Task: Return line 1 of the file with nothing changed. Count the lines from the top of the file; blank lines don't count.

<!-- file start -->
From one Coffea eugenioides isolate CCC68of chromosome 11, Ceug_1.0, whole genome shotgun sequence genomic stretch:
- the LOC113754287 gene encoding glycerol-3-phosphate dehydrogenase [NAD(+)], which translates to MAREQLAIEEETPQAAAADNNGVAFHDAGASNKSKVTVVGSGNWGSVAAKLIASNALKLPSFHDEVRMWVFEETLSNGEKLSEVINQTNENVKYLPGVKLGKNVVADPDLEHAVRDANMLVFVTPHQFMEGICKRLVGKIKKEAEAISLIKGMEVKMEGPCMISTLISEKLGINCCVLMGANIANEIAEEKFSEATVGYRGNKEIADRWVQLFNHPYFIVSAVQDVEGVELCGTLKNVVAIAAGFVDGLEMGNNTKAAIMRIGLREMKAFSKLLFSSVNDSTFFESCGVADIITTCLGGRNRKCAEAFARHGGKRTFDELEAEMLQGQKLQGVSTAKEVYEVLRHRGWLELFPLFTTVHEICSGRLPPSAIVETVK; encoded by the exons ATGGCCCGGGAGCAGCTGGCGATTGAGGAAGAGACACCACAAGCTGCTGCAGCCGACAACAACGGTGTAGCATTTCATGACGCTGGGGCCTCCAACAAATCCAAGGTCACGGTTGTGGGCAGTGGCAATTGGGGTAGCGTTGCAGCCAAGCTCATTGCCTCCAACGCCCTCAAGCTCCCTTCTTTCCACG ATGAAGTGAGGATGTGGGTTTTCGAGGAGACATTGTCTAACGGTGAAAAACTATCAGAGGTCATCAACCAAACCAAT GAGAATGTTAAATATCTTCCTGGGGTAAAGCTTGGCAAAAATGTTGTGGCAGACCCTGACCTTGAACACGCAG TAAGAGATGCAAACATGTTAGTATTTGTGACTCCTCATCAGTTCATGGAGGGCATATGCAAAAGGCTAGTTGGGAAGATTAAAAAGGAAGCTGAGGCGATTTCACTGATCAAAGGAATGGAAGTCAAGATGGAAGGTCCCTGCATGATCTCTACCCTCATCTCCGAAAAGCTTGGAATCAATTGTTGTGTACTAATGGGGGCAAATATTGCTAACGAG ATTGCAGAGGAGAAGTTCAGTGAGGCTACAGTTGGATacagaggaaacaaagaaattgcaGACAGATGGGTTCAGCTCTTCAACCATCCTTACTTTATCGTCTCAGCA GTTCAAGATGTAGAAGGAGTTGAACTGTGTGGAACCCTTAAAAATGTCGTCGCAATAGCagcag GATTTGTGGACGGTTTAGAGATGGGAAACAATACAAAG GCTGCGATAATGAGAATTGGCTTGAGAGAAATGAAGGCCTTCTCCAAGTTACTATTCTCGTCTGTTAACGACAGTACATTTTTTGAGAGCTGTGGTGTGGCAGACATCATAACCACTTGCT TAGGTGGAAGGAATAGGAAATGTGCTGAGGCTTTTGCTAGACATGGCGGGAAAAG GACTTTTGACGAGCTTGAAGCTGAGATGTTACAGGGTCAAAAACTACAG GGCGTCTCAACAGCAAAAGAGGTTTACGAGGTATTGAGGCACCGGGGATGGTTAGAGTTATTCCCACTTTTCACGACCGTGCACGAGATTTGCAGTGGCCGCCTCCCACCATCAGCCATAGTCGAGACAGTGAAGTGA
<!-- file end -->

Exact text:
From one Coffea eugenioides isolate CCC68of chromosome 11, Ceug_1.0, whole genome shotgun sequence genomic stretch: